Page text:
For me the story being told is critical, but with audiobooks, the narration is just as important. With S.M. Stirling enthralling series about what happens when the world is thrown into 'The Change,' complimented by the topnotch narration of Todd McLaren, you get the best of both worlds. I've listened to the first 2 books of this series and I can't wait to download the third next month!
I downloaded this title in spite of the numerous reviews claiming that it is like Dungeons & Dragons and Renaissance Fairs. Some of the characters are involved with "ren-fairs" (which is a phrase from the author/characters). As far as "D&D lingo" or any other similarity to the game I'm lost. Unless you consider calling weapons by their actual names rather than a dumbed down description to be like D&D. I would say to ignore those reviews citing either of those as a description of this story.
Others have complained about decisions being made too quickly or society breaking down too rapidly as being unrealistic. It is FICTION!! Although the author could have dragged out things and then it would have been called "too slow and not enough happening."
It is a good story and serves the purpose of being entetaining. Although I do get annoyed at the author's repeated use of some words or phrases it doesn't hurt the story. The reader is good but not exceptional.
I got an hour into this novel before I decided not to finish listening to it. To me, the story and the characters were unbelievable and cliched. The Wicca references are over done and heavy handed. I can usually find one or two reasons to finish a story even if I do not really like the book, but not this time. It reads like a college student's first manuscript and I am surprised that it was published at all. Since the cover states that S. M. Stirling is a best selling author, it probably gets better and the sequels are probably much different. Even so, this book is so bad that I can not enjoy it and I will not give it any more of my time.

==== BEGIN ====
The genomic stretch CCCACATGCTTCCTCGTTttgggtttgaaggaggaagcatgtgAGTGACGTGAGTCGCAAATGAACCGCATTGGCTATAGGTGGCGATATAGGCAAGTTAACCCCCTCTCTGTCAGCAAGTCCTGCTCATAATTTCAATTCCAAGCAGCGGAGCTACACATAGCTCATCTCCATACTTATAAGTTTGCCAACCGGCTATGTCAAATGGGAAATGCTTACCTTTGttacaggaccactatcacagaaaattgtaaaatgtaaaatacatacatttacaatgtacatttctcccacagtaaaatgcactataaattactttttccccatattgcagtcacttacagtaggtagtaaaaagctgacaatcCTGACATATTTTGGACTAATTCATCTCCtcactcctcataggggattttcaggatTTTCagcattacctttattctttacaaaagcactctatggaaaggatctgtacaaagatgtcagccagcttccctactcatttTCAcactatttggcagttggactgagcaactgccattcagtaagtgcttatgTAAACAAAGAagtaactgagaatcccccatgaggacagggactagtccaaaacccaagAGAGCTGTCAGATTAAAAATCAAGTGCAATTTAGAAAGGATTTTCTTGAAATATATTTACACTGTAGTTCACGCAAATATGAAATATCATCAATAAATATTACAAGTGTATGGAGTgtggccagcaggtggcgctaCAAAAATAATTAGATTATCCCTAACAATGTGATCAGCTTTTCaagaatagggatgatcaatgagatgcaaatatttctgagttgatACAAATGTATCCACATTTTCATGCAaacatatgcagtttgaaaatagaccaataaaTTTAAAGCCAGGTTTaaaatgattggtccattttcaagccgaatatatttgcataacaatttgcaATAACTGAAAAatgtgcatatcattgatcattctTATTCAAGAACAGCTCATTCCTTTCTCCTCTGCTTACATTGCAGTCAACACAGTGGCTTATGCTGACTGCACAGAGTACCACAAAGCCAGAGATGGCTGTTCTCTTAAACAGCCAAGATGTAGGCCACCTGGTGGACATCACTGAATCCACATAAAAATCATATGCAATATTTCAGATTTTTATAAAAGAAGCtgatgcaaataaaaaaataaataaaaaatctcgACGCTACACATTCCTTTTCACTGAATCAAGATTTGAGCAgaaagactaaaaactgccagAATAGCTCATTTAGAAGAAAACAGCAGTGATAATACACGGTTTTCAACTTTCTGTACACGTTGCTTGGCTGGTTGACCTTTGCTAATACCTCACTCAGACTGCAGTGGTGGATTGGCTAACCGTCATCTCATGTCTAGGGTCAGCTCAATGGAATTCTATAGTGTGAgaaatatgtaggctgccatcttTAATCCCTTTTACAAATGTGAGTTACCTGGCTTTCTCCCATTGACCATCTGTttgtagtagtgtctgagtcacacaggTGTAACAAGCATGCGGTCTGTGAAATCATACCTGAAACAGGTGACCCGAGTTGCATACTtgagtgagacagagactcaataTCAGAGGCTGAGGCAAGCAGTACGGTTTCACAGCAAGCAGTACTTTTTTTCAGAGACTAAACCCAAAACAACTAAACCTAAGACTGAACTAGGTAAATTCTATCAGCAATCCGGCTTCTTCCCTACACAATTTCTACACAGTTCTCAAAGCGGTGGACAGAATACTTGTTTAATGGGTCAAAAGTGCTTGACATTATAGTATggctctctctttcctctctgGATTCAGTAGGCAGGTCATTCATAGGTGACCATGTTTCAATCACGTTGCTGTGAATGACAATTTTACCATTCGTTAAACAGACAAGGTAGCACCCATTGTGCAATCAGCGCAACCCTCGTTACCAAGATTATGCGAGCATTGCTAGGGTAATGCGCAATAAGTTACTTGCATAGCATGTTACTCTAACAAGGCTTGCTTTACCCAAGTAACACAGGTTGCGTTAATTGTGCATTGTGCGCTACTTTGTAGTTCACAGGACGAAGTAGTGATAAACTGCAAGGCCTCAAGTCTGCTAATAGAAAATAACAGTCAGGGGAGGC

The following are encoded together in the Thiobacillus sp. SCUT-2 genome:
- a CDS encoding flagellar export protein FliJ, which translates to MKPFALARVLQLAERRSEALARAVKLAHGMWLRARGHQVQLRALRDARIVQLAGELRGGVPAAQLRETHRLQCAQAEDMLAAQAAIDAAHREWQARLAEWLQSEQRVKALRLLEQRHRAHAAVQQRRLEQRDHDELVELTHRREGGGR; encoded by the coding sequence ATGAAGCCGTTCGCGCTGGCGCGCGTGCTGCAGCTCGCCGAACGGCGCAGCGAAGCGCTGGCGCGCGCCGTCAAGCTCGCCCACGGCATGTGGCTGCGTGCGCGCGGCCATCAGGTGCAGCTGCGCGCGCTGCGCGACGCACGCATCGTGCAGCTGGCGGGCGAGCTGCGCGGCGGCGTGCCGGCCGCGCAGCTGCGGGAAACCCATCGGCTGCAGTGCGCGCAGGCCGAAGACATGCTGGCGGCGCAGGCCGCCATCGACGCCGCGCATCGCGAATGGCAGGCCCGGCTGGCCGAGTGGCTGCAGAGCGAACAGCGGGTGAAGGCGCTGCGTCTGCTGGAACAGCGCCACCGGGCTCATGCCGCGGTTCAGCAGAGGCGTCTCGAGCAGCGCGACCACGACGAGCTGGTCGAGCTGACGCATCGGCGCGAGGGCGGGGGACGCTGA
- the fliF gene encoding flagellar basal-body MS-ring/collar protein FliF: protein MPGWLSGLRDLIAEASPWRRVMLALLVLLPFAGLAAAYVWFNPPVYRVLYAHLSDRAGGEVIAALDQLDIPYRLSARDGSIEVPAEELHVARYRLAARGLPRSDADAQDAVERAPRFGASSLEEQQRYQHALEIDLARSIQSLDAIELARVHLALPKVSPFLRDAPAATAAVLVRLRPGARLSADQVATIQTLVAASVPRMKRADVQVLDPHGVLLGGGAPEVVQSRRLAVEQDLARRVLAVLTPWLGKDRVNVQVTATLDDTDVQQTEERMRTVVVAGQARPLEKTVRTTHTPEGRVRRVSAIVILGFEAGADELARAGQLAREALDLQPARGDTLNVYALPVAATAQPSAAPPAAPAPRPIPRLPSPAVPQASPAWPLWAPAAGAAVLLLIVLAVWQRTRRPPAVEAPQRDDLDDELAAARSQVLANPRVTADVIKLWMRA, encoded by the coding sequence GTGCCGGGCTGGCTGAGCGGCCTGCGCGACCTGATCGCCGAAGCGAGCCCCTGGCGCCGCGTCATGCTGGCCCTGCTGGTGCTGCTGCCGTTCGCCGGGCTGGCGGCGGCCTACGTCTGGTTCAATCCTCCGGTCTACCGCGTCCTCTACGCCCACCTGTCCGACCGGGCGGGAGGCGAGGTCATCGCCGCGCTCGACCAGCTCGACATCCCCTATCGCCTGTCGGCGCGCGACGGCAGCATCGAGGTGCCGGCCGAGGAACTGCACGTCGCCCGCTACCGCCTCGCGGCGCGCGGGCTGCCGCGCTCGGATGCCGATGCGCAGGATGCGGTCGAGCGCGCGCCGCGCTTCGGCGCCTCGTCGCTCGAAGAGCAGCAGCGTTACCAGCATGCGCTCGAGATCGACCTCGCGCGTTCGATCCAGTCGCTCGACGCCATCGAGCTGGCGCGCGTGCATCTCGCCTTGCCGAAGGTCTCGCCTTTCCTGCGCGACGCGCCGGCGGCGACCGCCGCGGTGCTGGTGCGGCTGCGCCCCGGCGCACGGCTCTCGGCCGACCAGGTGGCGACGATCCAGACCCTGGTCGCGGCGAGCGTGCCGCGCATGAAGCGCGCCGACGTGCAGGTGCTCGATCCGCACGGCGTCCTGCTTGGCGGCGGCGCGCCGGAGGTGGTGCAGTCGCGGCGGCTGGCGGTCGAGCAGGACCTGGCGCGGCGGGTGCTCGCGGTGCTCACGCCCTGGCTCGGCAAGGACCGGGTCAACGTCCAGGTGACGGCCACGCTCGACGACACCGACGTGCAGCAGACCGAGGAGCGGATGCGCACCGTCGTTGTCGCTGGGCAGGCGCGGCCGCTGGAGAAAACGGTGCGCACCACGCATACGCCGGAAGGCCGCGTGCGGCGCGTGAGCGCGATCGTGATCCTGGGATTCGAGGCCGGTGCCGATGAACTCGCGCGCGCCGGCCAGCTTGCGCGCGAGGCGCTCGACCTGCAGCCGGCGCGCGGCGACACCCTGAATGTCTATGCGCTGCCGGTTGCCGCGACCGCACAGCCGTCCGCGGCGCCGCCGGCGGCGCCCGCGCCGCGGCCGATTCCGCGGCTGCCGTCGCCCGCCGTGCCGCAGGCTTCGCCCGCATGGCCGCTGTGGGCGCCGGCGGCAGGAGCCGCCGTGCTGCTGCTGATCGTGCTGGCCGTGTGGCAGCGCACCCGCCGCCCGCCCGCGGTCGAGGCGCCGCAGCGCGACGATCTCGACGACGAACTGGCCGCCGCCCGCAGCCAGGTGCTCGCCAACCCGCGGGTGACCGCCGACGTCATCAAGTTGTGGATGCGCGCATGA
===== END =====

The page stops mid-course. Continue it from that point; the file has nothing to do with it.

I've been reading/listening to alot of "apocalyptic fiction" lately, and this is one of the best. Solid characters, believable dialogue. Despite the fact that it is clearly a D&D nerd's wet dream, I would recommend it to just about anyone. Hours of fun (23 of them!).
Avid audible listener for over 10 years.